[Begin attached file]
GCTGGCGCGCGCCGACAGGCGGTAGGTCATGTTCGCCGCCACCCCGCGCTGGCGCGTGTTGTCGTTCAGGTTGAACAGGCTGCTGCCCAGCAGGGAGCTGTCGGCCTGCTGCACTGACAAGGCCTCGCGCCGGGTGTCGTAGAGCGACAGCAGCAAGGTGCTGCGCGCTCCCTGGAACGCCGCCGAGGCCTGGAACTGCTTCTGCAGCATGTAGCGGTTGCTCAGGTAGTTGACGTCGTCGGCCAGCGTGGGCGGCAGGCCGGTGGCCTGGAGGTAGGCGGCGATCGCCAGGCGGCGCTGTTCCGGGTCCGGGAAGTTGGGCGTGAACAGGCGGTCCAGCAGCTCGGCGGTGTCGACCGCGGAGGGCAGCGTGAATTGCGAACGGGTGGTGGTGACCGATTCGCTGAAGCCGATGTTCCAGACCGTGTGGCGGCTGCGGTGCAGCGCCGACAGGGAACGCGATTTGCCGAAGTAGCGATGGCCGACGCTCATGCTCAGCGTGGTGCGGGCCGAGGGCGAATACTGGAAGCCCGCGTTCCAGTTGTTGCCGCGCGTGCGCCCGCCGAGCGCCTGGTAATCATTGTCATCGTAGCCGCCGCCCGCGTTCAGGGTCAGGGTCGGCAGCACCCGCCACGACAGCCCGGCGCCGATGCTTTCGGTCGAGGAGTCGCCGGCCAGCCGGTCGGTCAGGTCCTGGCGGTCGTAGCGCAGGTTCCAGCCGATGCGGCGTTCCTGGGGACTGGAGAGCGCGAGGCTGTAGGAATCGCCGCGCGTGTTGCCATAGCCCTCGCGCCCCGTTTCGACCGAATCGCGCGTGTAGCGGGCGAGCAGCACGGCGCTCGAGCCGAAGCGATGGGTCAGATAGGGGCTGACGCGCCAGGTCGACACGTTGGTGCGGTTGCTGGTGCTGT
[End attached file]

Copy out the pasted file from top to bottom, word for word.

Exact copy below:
GCTGGCGCGCGCCGACAGGCGGTAGGTCATGTTCGCCGCCACCCCGCGCTGGCGCGTGTTGTCGTTCAGGTTGAACAGGCTGCTGCCCAGCAGGGAGCTGTCGGCCTGCTGCACTGACAAGGCCTCGCGCCGGGTGTCGTAGAGCGACAGCAGCAAGGTGCTGCGCGCTCCCTGGAACGCCGCCGAGGCCTGGAACTGCTTCTGCAGCATGTAGCGGTTGCTCAGGTAGTTGACGTCGTCGGCCAGCGTGGGCGGCAGGCCGGTGGCCTGGAGGTAGGCGGCGATCGCCAGGCGGCGCTGTTCCGGGTCCGGGAAGTTGGGCGTGAACAGGCGGTCCAGCAGCTCGGCGGTGTCGACCGCGGAGGGCAGCGTGAATTGCGAACGGGTGGTGGTGACCGATTCGCTGAAGCCGATGTTCCAGACCGTGTGGCGGCTGCGGTGCAGCGCCGACAGGGAACGCGATTTGCCGAAGTAGCGATGGCCGACGCTCATGCTCAGCGTGGTGCGGGCCGAGGGCGAATACTGGAAGCCCGCGTTCCAGTTGTTGCCGCGCGTGCGCCCGCCGAGCGCCTGGTAATCATTGTCATCGTAGCCGCCGCCCGCGTTCAGGGTCAGGGTCGGCAGCACCCGCCACGACAGCCCGGCGCCGATGCTTTCGGTCGAGGAGTCGCCGGCCAGCCGGTCGGTCAGGTCCTGGCGGTCGTAGCGCAGGTTCCAGCCGATGCGGCGTTCCTGGGGACTGGAGAGCGCGAGGCTGTAGGAATCGCCGCGCGTGTTGCCATAGCCCTCGCGCCCCGTTTCGACCGAATCGCGCGTGTAGCGGGCGAGCAGCACGGCGCTCGAGCCGAAGCGATGGGTCAGATAGGGGCTGACGCGCCAGGTCGACACGTTGGTGCGGTTGCTGGTGCTGT